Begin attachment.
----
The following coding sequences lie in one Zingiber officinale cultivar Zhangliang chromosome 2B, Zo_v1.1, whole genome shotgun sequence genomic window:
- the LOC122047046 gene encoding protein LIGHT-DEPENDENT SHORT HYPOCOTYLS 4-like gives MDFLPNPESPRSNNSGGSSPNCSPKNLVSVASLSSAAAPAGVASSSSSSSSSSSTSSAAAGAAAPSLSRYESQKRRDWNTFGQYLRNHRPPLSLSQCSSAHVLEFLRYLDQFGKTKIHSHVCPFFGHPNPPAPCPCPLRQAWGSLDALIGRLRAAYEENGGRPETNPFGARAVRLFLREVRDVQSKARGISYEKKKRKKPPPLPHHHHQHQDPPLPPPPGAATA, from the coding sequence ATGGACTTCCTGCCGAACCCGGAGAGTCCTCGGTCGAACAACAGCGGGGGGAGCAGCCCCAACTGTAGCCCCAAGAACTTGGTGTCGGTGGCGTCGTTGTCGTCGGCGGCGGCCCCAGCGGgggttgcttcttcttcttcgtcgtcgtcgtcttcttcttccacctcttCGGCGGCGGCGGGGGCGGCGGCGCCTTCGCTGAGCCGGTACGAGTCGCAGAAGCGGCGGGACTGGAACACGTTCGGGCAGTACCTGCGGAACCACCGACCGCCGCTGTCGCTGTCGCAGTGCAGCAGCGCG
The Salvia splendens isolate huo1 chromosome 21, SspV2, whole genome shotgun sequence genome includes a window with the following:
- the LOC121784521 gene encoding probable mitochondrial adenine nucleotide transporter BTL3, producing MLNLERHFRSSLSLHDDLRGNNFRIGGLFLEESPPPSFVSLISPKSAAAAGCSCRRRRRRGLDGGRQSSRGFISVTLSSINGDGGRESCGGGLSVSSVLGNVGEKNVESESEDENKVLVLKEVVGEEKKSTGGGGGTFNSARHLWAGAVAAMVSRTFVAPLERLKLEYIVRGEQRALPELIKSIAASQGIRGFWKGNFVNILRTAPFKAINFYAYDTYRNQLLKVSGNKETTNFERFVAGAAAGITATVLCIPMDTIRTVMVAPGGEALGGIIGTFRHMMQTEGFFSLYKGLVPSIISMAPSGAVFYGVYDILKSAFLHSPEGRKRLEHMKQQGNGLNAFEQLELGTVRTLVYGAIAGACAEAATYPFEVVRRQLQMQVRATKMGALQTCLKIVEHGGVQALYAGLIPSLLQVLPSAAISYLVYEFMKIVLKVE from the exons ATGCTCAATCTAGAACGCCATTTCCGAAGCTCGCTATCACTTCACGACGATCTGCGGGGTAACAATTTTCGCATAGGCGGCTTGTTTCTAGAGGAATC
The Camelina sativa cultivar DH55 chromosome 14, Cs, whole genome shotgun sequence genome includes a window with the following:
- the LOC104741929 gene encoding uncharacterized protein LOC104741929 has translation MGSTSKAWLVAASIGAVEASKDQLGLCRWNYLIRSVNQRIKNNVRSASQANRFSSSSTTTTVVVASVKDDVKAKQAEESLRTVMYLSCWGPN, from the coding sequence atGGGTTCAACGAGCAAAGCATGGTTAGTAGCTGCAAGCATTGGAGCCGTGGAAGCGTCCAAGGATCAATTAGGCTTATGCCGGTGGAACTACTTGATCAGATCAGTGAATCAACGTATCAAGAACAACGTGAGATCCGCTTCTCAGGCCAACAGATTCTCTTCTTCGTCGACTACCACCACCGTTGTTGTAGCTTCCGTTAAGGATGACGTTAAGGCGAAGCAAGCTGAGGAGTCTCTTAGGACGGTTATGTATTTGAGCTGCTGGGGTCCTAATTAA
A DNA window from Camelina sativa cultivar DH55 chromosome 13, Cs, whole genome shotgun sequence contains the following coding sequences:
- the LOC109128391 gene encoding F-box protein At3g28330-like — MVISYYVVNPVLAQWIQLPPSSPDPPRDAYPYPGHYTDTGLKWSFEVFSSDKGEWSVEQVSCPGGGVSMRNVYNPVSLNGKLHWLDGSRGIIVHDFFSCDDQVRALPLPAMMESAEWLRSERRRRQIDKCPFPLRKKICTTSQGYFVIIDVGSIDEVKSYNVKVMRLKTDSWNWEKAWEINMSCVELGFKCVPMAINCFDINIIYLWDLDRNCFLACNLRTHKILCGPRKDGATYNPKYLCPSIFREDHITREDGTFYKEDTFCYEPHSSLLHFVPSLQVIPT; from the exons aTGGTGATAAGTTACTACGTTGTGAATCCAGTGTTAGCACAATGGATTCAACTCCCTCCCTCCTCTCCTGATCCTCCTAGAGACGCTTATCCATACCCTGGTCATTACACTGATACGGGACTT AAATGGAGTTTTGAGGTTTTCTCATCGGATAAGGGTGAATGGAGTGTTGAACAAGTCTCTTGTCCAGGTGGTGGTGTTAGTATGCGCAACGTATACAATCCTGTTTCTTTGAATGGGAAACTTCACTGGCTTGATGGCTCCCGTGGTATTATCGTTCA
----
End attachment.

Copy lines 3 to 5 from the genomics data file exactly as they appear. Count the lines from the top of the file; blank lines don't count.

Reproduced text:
The Salvia splendens isolate huo1 chromosome 21, SspV2, whole genome shotgun sequence genome includes a window with the following:
- the LOC121784521 gene encoding probable mitochondrial adenine nucleotide transporter BTL3, producing MLNLERHFRSSLSLHDDLRGNNFRIGGLFLEESPPPSFVSLISPKSAAAAGCSCRRRRRRGLDGGRQSSRGFISVTLSSINGDGGRESCGGGLSVSSVLGNVGEKNVESESEDENKVLVLKEVVGEEKKSTGGGGGTFNSARHLWAGAVAAMVSRTFVAPLERLKLEYIVRGEQRALPELIKSIAASQGIRGFWKGNFVNILRTAPFKAINFYAYDTYRNQLLKVSGNKETTNFERFVAGAAAGITATVLCIPMDTIRTVMVAPGGEALGGIIGTFRHMMQTEGFFSLYKGLVPSIISMAPSGAVFYGVYDILKSAFLHSPEGRKRLEHMKQQGNGLNAFEQLELGTVRTLVYGAIAGACAEAATYPFEVVRRQLQMQVRATKMGALQTCLKIVEHGGVQALYAGLIPSLLQVLPSAAISYLVYEFMKIVLKVE from the exons ATGCTCAATCTAGAACGCCATTTCCGAAGCTCGCTATCACTTCACGACGATCTGCGGGGTAACAATTTTCGCATAGGCGGCTTGTTTCTAGAGGAATC
The Camelina sativa cultivar DH55 chromosome 14, Cs, whole genome shotgun sequence genome includes a window with the following: